These facts reinforced the populist sense that governance in the name of science was an ideological sleight of hand—a tactic for controlling some groups while allowing others greater freedom. At the very least, the tensions between Newsom’s private and public actions showed that personal notions of significance always come into play when humans are navigating difficult ethical and political decisions. Even the highest officials governing on behalf of “bare life” seemed to experience a complex conflict of meanings—the pleasures of affirming ordinary life, companionship, education, celebration, and friendship overriding the risk of physical harm.

To cover questions of interpretation and significance with the curtain of data is to recruit the authority of science in a way that ultimately undermines it. This dynamic serves to explain not only the increase in antiscience skepticism during the pandemic, but also the proliferation and resonance of dangerous conspiracy theories—for example, that the COVID-19 vaccines were being used by Bill Gates to inject microchips into the population. Some infected Americans went to their deaths insisting that they couldn’t possibly be sick with the virus. In a telling contradiction, these patients entrusted themselves to the medical care and authority of the very science they obstinately rejected, insisting from their deathbeds that their affliction must be something else—some other virus, some other illness.

Such a rejection of science was both personally and politically disastrous, but it’s worth asking what lessons we can take from the fact that rich governors joined their friends to celebrate posh birthday dinners while other citizens tried to magically think their way out of COVID-19. One clue emerges from anti-vaxxer conspiracy theories, which often argued that the virus was an invention of a particular political elite’s will to power. This was a version of the argument Agamben made, albeit in more abstruse language, in his controversial dispatches: that the state had been overtaken by a “medical religion” amounting to “technological-sanitationist despotism.”

Conspiracy theories have their unsound, foolish, and even wicked dimensions, but they may also contain seeds of political resistance. Pandemic-era governing involved top-down decrees and little dialogue with ordinary people. Town halls and assemblies, traditionally the arenas of such deliberations, were themselves controversial from a public-health perspective. The move away from such forms of participatory democracy has been a long-standing feature of our technocratic age, but the pandemic alarmingly accelerated it. Democracy itself was—with little debate—deemed too dangerous.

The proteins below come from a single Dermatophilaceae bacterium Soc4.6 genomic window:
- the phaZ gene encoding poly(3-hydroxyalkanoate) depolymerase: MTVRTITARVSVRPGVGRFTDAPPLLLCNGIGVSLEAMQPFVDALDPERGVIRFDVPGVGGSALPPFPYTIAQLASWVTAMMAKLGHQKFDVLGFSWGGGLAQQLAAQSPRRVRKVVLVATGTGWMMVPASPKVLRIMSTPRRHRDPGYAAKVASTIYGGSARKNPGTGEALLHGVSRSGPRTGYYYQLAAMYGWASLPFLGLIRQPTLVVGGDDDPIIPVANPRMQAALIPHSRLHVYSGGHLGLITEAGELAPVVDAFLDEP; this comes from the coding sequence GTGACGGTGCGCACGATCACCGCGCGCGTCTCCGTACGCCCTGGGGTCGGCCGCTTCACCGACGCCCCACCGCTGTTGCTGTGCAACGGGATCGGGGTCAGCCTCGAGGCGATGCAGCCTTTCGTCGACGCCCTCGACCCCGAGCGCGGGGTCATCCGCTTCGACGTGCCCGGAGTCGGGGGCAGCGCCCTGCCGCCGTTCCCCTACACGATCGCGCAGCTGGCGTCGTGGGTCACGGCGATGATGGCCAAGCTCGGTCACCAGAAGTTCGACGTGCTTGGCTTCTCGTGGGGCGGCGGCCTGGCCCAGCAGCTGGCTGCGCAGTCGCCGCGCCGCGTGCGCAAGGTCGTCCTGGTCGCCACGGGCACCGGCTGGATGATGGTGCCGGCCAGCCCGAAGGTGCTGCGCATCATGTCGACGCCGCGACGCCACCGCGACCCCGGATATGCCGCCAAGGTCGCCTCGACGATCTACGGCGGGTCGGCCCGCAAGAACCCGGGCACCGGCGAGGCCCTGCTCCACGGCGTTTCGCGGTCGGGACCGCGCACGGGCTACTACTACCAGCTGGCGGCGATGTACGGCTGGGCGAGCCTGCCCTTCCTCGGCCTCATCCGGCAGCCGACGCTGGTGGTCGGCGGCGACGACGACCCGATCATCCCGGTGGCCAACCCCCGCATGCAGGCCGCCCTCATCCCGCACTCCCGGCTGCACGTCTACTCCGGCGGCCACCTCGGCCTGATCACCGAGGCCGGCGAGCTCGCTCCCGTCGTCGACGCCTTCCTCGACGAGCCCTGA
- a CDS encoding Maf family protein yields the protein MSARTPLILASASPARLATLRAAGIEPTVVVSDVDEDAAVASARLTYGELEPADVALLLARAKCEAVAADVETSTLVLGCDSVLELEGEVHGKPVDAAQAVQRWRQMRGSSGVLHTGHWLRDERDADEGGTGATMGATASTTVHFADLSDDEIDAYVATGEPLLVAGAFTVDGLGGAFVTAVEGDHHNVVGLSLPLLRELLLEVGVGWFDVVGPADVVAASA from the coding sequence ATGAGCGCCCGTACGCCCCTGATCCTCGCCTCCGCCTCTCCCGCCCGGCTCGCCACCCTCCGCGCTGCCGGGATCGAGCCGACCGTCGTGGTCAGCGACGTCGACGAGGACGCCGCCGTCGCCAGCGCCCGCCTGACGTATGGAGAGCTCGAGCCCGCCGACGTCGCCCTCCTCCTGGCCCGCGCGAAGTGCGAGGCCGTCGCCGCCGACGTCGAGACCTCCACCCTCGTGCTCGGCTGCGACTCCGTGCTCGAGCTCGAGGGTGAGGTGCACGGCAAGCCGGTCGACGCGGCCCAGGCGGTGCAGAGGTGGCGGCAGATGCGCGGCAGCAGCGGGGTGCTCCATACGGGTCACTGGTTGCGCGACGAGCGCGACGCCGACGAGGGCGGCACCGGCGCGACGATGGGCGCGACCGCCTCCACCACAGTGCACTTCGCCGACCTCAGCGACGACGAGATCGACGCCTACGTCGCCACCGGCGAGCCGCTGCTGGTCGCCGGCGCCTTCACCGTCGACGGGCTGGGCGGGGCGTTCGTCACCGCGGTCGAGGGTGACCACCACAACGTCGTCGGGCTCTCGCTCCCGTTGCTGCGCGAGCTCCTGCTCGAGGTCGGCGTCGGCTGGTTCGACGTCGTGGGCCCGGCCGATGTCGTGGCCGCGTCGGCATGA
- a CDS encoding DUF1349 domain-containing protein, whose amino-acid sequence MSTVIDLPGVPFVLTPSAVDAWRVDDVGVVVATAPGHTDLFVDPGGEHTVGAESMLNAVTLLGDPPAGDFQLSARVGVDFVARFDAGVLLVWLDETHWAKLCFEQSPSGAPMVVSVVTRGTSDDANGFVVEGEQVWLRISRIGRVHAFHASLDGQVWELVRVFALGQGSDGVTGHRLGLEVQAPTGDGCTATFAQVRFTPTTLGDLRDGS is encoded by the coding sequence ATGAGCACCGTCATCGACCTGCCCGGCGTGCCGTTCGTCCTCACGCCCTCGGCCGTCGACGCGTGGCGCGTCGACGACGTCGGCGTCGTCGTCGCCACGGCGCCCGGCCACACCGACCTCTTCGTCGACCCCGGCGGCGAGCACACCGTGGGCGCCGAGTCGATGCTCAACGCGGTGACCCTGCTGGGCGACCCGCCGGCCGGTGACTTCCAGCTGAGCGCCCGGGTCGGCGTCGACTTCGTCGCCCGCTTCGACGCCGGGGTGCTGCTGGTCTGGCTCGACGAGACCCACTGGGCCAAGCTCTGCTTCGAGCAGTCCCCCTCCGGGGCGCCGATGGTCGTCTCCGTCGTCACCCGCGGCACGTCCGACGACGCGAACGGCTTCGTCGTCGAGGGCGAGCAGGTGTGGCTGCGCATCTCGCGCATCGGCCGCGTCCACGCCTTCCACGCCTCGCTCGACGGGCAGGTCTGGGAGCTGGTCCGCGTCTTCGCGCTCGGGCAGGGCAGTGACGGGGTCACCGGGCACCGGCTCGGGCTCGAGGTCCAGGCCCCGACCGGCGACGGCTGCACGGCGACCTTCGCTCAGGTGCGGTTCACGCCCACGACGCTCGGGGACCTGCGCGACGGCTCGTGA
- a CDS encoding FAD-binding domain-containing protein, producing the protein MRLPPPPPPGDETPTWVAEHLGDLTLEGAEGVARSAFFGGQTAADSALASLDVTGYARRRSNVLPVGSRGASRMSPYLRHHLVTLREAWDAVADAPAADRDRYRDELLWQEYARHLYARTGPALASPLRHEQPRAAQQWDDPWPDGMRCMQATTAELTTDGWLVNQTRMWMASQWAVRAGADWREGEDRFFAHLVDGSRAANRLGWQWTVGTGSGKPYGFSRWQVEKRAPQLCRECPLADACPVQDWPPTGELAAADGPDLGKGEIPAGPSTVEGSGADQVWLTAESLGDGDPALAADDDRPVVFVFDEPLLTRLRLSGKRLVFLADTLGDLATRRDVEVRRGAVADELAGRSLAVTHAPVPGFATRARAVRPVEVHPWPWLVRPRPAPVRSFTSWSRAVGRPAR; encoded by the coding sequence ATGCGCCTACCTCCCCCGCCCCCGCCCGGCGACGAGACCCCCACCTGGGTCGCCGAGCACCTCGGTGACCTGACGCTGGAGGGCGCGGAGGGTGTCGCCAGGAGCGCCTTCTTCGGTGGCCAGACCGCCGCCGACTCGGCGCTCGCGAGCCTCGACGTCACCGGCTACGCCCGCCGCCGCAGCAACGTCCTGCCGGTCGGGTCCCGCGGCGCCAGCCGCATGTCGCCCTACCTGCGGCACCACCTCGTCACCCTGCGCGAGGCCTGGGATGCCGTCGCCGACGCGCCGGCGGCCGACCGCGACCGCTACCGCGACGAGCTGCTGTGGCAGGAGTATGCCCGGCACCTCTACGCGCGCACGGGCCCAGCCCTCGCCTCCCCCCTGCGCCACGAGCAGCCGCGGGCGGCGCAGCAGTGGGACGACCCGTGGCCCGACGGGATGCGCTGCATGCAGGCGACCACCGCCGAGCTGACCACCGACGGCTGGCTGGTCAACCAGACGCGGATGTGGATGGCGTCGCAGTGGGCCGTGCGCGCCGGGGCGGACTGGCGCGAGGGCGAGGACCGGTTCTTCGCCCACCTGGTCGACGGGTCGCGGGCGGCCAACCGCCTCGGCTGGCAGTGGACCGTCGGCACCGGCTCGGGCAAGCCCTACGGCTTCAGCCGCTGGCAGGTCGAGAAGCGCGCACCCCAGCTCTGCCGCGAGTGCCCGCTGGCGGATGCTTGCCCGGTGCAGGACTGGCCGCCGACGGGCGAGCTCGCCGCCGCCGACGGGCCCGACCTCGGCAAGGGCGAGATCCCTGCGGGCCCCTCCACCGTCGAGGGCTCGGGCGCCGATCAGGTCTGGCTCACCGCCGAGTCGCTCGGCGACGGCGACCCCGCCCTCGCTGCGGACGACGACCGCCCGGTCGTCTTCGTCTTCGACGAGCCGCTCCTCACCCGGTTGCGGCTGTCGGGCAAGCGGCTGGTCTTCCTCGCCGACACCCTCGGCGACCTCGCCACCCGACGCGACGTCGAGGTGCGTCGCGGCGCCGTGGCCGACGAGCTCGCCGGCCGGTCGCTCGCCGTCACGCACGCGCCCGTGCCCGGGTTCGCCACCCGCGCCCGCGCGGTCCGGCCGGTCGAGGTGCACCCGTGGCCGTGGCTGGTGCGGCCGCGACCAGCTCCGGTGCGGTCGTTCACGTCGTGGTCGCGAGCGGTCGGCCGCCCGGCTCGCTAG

The difficult truth is that scientists, doctors, and other public health experts are on the same level as ordinary citizens when it comes to thinking through questions of political and ethical significance. Science offers them no special insight or authority in this domain. There is no science that can determine what is meaningful, no way for experts to quantify what values we ought to prioritize. Likewise, no one culture is simply scientific and rational. Rather, a plurality of ethical and political positions can avail themselves of the latest science.

The philosopher Hans-Georg Gadamer observed that the chief tasks of a humanistic approach to politics are, first, to guard against “the idolatry of scientific method,” and second, to return to ordinary people “the noblest task of the citizen—decision-making according to one’s own responsibility.” Scientism produces a discourse of mere facts that are in no need of interpretation. Politics and social life are supposedly captured in a single privileged, scientific language, while other moral and ideological vocabularies are muted. It is revealing how many of the conspiracy theories now plaguing American life ape a certain confused vision of science in which the vastly intricate, ambiguous, and confusing phenomena of the world are explained by a single underlying structure. Against the overreach of experts, certain segments of the populous have created a doppelgänger of science, with its own hypotheses and theories.

Where scientism reinforces hierarchies, a more humanistic and sensitive approach instead sees that all humans are in the same existential predicament. We are all trying to achieve clarity on which sources offer our lives meaning. These meanings cannot be empirically verified, and they are always contested. There is no set of facts that determines the course of political life.

Consider the mass protests that followed the murder of George Floyd during the first wave of the pandemic. After months of social distancing and restrictive lockdown policies, millions of people took to the street, marching shoulder to shoulder. Soon after the protests began, hundreds of medical experts and public-health officials signed a letter expressing continued opposition to “protests against stay-home orders” while citing the “lethal” threat that white supremacy posed to the “health specifically of Black people” as justification for these particular protests.

But the protests were not a public-health action. They were a public expression of an urgently felt moral outrage. The need for such expression in that moment may well have trumped the need for social distancing; regardless, it wasn’t for those health authorities to determine. Their effort to reconcile a political action of which they approved and the pandemic regime they took it as their job to enforce sent a simple message: the rules apply when we want them to.